Trevor Cahill and the A’s were said to be on the verge of a long-term contract extension last week and today the two sides made everything official, announcing a deal that’s essentially identical to the extension Clay Buchholz just signed with the Red Sox.
Cahill, like Buchholz, would have been arbitration eligible for the first time next season and could have become a free agent following 2014.
Cahill’s contract is technically being phrased as a five-year, $30.5 million deal with team options for 2016 and 2017, but because his in-progress 2011 is being included in that accounting the new upfront money is really $30.1 million for four years.
Cahill gets $30.1 million for 2012-2015, with the A’s holding a $13 million option or $300,000 buyout for 2016 and a $13.5 million option or $500,000 buyout for 2017.
Buchholz got $30.5 million for 2012-2015, with the Red Sox holding a $13 million option or $250,000 buyout for 2016 and a $13.5 million option or $500,000 buyout for 2017.
And it makes sense that their extensions would be nearly identical. Cahill is a couple years younger than Buchholz, but they have identical service time and extremely similar career numbers. Cahill has a 3.69 ERA in 388 innings. Buchholz has a 3.77 ERA in 374 innings.
Good deals for both teams, as the risk is relatively minimal compared to the potential reward of controlling each pitcher’s first three seasons of free agency at what will no doubt be below-market prices by 2015.
In the end, the Mets’ march into the playoffs played out just how they imagined: three innings of a Bartolo Colon perfecto, four combined innings of one-run ball from five different relievers, a James Loney home run. Well, maybe it looked a little different when they drew it up.
Colon guided the Mets through five innings for his 15th win of the year, striking out six and giving up a two-run homer in the fifth. Behind him, the Mets combined for five runs off of RBI base hits from T.J. Rivera and Jose Reyes, finding an edge with Loney’s go-ahead homer in the sixth and a bonus RBI single from Asdrubal Cabrera in the ninth inning. Despite a pair of well-placed home runs by Ryan Howard and Darin Ruf, the Phillies found themselves in scoring position just twice and were unable to close the two-run gap to tie the game.
The Mets’ 5-3 win over the Phillies clinched their spot in the postseason, sans tiebreaker. They also secured home-field advantage for Wednesday’s wild card game, during which they’ll face either the Cardinals or the Giants. On Friday, the wild card winner will advance to the Division Series against the Cubs at Wrigley Field.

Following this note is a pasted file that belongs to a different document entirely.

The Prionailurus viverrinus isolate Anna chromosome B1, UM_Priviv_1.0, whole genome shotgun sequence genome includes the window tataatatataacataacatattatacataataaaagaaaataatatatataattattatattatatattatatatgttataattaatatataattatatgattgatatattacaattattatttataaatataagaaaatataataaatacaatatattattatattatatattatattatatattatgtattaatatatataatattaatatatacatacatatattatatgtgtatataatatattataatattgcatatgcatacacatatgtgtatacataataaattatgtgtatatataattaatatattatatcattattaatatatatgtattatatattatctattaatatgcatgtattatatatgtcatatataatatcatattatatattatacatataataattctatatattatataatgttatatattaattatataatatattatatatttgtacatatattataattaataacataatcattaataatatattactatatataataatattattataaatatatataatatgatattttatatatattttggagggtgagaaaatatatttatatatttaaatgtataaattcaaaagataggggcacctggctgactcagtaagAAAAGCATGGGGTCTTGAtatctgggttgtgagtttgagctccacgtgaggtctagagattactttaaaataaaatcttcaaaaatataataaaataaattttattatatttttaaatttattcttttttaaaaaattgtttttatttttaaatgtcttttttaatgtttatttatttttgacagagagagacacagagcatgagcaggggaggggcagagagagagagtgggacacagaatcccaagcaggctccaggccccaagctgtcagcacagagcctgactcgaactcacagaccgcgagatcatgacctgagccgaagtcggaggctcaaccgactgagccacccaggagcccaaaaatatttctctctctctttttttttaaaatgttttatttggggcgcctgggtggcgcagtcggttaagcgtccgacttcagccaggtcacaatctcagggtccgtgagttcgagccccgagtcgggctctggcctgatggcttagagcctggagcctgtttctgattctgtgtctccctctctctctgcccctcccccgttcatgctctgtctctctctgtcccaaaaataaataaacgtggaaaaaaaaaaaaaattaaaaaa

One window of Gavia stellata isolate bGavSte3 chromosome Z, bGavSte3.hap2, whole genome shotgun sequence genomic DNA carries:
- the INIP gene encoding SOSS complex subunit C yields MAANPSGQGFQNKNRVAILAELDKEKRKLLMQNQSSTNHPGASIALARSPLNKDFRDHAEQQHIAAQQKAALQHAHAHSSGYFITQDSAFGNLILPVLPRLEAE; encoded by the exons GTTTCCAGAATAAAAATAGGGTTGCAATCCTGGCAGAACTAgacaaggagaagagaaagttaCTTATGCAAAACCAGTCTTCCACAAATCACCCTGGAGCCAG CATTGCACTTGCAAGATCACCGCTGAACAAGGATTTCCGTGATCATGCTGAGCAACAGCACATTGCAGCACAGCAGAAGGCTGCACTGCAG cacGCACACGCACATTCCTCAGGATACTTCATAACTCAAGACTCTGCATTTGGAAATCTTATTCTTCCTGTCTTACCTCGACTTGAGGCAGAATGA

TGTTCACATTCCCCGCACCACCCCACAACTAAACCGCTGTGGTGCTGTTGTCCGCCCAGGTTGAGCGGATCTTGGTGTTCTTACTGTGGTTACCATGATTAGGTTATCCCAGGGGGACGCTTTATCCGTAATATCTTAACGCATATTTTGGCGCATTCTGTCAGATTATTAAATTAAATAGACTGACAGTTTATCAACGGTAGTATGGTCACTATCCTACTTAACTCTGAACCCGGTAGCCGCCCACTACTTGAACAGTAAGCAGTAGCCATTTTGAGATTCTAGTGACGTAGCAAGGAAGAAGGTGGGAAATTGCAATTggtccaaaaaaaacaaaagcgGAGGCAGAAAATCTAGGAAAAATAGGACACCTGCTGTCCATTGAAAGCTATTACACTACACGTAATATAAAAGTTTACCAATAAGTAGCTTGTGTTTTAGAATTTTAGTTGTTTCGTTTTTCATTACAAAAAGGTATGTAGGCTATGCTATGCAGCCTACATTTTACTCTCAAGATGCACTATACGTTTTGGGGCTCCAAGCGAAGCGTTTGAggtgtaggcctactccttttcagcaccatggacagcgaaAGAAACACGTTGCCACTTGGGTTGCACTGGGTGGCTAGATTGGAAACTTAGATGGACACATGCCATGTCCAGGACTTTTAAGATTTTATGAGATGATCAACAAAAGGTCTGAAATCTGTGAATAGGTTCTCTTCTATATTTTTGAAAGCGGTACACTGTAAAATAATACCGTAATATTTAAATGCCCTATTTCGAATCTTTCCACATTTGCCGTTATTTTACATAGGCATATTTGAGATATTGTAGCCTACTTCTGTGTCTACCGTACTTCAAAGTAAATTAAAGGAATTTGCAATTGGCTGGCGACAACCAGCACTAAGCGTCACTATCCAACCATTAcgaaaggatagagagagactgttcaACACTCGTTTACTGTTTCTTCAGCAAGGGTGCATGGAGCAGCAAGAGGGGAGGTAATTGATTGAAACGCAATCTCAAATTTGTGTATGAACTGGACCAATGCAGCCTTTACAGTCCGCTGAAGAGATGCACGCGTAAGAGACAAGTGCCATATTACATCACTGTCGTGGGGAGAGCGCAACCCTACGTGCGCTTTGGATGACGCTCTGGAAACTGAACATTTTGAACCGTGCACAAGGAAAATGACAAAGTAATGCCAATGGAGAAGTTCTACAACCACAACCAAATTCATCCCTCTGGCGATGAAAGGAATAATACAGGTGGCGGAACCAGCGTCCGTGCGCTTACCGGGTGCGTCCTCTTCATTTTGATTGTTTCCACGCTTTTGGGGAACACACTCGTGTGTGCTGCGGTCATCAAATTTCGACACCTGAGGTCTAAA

As MLB.com’s Jeff Passan and Joe Trezza simultaneously pointed out, it will be an unconventional playoff run for the Mets, who approach October without Matt Harvey, Jacob deGrom, Steven Matz, Neil Walker, David Wright, Zack Wheeler, or Ben Zobrist. Now, if ever, seems like an appropriate time for some champagne.
With Game 1 of the Red Sox-Indians ALDS set to commence on Thursday, there’s no better starter for the job than Corey Kluber. The only question is whether or not the right-hander will be up to the task after sustaining a mild quadriceps strain earlier this week.
Indians’ manager Terry Francona appeared optimistic about Kluber’s chances of recovering in time for the Division Series, but admitted that he doesn’t have his rotation set in stone for the first couple of postseason games. Complicating matters is Monday’s potential make-up game between the Indians and the Tigers, which they’ll be forced to play if the outcome has bearing on playoff seeding.
Per MLB.com’s Jordan Bastian, Francona doesn’t have a starter for the make-up game, either, though he clarified that rehabbing right-hander Danny Salazar would not be eligible. Salazar is still working his way back from a forearm injury in hopes of joining the Indians for their postseason run, and needs to toss another simulated game before he can be expected to return to the mound. Kluber, meanwhile, will throw off the mound on Sunday.
With Kluber or Salazar limping out of the gate, the Indians will likely have to fall back on right-handers Trevor Bauer and Josh Tomlin. Bauer is slated for Saturday’s face-off against the Royals and confirmed his willingness to pitch on short rest through the playoffs. The 25-year-old also spoke to the Indians about his ability to pitch out of the bullpen, though it’s an option they appear unlikely to exercise. While Francona’s comments on Friday stressed the club’s patient approach toward their rotation, Bauer appeared revved and ready to go:
If it was up to me, […] I’d pitch and be ready to start or be available out of the ‘pen every game. In the playoffs, there’s really no reason to save anything. So, whenever I can get in there, whenever they want me to get in there, I’ll be ready.